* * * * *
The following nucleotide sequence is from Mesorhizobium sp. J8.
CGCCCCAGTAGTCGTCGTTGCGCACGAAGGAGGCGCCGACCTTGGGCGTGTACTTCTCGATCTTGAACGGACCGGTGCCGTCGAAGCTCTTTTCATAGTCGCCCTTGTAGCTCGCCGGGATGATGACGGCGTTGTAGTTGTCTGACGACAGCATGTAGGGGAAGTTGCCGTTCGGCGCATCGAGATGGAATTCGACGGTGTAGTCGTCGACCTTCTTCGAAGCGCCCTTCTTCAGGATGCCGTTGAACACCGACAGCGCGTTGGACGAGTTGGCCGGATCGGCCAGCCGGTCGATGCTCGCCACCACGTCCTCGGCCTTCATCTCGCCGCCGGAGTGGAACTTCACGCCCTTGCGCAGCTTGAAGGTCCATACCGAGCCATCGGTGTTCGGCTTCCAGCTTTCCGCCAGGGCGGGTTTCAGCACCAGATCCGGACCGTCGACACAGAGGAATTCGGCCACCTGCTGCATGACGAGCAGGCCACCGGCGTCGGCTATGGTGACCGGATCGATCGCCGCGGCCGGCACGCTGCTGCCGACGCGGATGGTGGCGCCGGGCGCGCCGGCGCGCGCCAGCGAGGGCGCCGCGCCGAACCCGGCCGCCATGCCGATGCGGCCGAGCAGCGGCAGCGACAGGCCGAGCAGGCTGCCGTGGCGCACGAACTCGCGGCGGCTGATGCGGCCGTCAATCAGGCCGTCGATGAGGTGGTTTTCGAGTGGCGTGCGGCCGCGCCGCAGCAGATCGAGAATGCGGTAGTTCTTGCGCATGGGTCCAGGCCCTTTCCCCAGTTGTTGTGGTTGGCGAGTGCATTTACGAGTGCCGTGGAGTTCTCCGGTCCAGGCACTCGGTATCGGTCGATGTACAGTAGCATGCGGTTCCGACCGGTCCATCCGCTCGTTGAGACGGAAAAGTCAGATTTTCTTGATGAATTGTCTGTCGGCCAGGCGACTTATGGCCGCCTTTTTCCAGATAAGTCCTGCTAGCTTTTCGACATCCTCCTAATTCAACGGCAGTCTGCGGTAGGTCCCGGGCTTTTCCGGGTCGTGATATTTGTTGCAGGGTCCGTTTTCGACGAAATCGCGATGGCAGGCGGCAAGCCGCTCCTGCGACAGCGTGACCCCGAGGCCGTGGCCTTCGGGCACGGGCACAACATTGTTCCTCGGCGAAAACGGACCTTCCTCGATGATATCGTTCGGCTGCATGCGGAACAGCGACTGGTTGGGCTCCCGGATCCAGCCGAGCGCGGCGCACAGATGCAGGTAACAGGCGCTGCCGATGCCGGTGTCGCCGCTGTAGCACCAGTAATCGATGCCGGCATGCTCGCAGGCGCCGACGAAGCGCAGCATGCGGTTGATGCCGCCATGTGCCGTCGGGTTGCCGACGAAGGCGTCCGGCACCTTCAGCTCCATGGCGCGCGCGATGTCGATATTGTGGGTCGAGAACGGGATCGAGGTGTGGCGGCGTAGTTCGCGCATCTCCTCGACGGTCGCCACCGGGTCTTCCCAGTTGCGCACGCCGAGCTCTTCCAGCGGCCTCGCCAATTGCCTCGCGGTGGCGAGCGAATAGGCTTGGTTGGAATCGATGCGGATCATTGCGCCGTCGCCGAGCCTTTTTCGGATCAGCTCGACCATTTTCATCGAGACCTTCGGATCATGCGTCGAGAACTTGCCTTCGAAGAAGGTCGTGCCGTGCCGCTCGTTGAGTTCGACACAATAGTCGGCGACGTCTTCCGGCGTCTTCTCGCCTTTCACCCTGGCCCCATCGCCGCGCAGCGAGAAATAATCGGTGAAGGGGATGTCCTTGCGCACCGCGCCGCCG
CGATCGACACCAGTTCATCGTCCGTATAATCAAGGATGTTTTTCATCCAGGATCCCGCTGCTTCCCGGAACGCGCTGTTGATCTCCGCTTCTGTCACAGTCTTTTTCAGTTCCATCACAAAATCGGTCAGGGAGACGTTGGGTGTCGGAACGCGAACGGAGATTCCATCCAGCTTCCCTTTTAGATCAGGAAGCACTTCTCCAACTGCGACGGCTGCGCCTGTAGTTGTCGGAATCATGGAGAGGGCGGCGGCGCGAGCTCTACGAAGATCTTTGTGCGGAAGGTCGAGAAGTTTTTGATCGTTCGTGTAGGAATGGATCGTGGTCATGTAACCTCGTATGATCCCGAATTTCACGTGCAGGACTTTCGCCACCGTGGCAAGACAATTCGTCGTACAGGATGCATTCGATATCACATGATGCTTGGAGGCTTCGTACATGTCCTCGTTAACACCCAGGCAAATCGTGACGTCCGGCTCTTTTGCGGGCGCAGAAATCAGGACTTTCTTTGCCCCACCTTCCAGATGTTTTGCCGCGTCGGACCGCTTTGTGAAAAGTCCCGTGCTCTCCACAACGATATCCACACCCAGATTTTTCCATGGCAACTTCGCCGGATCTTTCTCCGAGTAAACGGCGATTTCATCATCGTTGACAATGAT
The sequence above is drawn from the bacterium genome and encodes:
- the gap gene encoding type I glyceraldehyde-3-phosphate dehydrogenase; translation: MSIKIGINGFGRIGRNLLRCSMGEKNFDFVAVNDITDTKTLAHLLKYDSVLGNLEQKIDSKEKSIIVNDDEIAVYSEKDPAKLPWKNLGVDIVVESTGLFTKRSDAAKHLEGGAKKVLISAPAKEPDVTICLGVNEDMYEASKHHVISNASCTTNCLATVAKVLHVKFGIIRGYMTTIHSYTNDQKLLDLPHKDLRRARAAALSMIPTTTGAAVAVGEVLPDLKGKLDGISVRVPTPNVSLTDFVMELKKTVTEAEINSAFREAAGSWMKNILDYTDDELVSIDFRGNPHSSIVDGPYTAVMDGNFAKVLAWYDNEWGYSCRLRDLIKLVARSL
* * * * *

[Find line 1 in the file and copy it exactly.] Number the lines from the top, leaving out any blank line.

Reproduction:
The following nucleotide sequence is from Mesorhizobium sp. J8.